How to Handle a Medicare Revocation Notice, Q&A with Courtney Tito

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medicare revocation

Courtney Tito, Member of the Health Law group at McDonald Hopkins, LLC in its West Palm Beach office recently presented the webinar “Don’t Let a Medicare Revocation End Your Practice.” Courtney returned to answer many commonly asked questions from the webinar.

What do you suggest a provider do first if they receive a notice of revocation?

As self-serving as this sounds, reach out to counsel.  If you have in-house counsel take the letter to them immediately, if not then reach out and engage an experienced health care attorney who can discuss the matter with you and let you know your options for responding.  Also, make sure to calendar any deadlines and if by chance the deadline has passed, immediately reach out and let CMS know you just received the letter and request an extension and if an extension is granted try to get confirmation in writing.  Even if an extension isn’t granted to you make sure you let the attorney know of your attempt to obtain one.

What types of things are you seeing that lead to a revocation?

The most frequent bases I’ve seen over the last year are related to abusive billing practices and access to documentation.  The first because that is something Medicare is always concerned about and because that guidance that states that just three improper claims serves as evidence of a pattern of abusive billing practices.  The latter because everything in healthcare is evidence based and this is particularly true for Medicare.  Remember, if it wasn’t properly documented then it didn’t happen.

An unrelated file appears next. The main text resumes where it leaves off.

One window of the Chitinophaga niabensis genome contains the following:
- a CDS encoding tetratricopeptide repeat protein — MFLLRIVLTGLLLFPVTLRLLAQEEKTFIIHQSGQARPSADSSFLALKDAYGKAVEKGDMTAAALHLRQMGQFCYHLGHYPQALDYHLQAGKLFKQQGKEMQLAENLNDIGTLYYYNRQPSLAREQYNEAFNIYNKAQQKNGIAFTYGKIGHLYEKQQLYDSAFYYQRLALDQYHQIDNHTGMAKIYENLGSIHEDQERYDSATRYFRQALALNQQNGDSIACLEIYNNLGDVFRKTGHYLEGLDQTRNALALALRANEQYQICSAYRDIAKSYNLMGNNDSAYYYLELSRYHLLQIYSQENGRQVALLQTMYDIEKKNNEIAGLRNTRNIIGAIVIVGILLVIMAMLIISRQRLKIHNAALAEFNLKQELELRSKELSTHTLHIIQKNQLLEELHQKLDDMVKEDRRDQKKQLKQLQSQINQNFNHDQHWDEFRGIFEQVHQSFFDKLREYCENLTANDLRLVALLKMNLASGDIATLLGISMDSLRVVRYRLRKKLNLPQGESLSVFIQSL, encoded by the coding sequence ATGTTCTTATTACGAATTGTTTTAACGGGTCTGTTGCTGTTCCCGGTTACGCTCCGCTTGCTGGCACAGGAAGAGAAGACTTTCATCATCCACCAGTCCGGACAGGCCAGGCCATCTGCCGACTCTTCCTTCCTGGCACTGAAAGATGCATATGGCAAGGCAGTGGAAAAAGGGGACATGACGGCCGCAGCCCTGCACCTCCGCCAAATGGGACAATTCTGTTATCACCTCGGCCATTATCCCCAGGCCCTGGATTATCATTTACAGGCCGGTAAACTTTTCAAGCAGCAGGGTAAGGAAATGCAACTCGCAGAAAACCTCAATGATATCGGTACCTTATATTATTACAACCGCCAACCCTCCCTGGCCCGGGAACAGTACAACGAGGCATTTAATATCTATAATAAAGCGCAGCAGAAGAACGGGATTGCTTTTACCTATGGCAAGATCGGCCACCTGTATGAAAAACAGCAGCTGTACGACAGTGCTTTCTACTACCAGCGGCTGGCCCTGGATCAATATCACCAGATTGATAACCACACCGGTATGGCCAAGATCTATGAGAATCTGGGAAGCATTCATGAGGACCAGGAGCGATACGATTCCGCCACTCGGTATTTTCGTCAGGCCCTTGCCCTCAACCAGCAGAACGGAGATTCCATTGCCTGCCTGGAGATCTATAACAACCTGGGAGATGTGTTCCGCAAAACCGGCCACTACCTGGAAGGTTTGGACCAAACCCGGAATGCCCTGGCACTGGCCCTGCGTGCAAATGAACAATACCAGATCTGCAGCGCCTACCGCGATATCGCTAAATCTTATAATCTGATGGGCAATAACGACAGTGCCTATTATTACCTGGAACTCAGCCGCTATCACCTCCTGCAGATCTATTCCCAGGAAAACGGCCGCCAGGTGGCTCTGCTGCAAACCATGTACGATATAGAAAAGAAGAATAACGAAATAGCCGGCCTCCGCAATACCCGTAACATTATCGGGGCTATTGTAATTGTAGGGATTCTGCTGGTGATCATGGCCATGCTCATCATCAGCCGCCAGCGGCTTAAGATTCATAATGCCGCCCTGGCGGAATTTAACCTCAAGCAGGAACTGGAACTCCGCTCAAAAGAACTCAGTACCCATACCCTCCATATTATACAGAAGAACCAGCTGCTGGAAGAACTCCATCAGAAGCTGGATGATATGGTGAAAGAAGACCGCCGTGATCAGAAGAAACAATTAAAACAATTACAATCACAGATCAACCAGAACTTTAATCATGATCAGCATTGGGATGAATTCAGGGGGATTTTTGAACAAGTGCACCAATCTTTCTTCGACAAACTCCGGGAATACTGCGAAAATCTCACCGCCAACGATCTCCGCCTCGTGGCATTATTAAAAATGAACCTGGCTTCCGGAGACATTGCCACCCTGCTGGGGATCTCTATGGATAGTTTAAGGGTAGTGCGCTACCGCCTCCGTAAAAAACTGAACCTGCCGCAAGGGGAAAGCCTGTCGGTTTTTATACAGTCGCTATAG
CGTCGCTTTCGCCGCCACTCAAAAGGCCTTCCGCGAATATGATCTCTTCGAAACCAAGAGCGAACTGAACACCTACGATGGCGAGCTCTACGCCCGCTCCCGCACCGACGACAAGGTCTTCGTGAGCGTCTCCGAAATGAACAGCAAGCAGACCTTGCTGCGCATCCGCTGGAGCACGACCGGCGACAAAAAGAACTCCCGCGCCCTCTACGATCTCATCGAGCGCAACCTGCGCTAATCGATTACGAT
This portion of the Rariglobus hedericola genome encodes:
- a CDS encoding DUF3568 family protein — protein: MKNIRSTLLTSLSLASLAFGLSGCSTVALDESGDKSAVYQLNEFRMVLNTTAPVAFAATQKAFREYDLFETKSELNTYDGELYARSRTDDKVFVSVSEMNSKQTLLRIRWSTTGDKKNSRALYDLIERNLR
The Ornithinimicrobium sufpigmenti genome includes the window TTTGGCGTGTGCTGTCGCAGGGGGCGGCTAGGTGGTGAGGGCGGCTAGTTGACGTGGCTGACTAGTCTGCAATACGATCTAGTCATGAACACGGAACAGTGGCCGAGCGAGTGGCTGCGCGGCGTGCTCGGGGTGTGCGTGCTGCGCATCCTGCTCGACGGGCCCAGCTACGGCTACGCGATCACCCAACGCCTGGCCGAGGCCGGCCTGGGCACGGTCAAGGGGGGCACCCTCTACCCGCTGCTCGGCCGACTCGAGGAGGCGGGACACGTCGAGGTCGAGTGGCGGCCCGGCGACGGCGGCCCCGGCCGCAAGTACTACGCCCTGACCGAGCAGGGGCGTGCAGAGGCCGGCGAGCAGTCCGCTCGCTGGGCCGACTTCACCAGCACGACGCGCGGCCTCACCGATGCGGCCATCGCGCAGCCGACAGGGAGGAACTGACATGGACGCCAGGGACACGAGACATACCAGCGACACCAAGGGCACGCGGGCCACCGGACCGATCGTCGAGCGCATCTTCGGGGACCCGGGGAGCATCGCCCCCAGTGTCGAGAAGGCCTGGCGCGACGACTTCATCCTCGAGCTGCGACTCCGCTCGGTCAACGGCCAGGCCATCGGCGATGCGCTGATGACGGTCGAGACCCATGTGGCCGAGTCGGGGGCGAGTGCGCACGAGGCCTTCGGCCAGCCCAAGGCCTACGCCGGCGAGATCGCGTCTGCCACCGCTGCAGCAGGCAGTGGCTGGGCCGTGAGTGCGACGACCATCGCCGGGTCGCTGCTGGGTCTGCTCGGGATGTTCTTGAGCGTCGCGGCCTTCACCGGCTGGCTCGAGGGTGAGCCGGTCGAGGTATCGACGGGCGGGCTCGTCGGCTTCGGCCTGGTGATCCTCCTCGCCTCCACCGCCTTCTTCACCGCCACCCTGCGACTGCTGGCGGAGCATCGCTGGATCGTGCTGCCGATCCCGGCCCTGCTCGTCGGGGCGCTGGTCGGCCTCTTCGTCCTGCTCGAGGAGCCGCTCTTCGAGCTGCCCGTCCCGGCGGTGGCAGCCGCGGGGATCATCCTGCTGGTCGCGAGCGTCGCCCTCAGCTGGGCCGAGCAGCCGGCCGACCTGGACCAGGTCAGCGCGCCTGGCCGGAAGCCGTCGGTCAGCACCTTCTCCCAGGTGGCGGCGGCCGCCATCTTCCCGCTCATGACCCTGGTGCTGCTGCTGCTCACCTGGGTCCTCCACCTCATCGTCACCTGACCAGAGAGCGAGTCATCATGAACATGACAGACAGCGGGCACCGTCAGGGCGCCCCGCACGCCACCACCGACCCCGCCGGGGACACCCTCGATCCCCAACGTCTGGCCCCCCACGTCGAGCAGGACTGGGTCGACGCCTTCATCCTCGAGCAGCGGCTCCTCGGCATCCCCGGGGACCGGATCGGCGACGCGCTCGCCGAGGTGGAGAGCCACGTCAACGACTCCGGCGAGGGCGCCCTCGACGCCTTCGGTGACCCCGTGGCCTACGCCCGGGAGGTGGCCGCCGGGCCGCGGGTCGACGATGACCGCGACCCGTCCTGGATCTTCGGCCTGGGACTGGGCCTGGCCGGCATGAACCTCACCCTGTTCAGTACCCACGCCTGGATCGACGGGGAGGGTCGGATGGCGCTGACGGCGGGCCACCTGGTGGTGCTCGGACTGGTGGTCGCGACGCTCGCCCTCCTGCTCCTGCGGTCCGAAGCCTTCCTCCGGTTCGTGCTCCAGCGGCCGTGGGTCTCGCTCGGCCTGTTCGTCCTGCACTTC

Can a re-enrollment bar associated with a revocation be appealed?

Yes, but only in the first level of the appeal process – the reconsideration process.  CMS has complete discretion with regard to re-enrollment bars and accordingly, even if an ALJ thinks a bar is unnecessary or too long they have no discretion to alter it.

What are some best practice tips?

I find I am repetitive when I am asked this question and if you’ve heard me speak before this will be familiar – DOCUMENT, DOCUMENT, DOCUMENT!  Another tip I would have here is have a process in place or at least a responsible or accountable person or title for Medicare communications so that they are not disregarded as clerical or not-important by a clerk who may not understand their significance.  Also, make sure you are diligently complying with Medicare notice and timing requirements for updating your practice information so that the mail from Medicare is always going to someone who will understand what needs to be done and how to get it done. Finally, get an experienced health care attorney involved as early as possible.

Ms. Tito counsels and represents clients in a variety of health law areas, including, federal and private payor audits and disputes, reimbursement, contract, corporate, enrollment revocations, payment suspensions, internal investigations, compliance reviews, and in responding to federal subpoenas and civil investigative demands. Her litigation background gives her a unique perspective for all health law related dispute matters. Ms. Tito regularly writes articles, alerts and blogs on health care topics, particularly those related to reimbursement issues.

Be sure to view a recording of this webinar here and don’t miss our many other expert webinars, podcasts, and blogs with Courtney, as well, which can be found here. Take a look in our Shop which includes on-demand webinars, compliance posters, and books.

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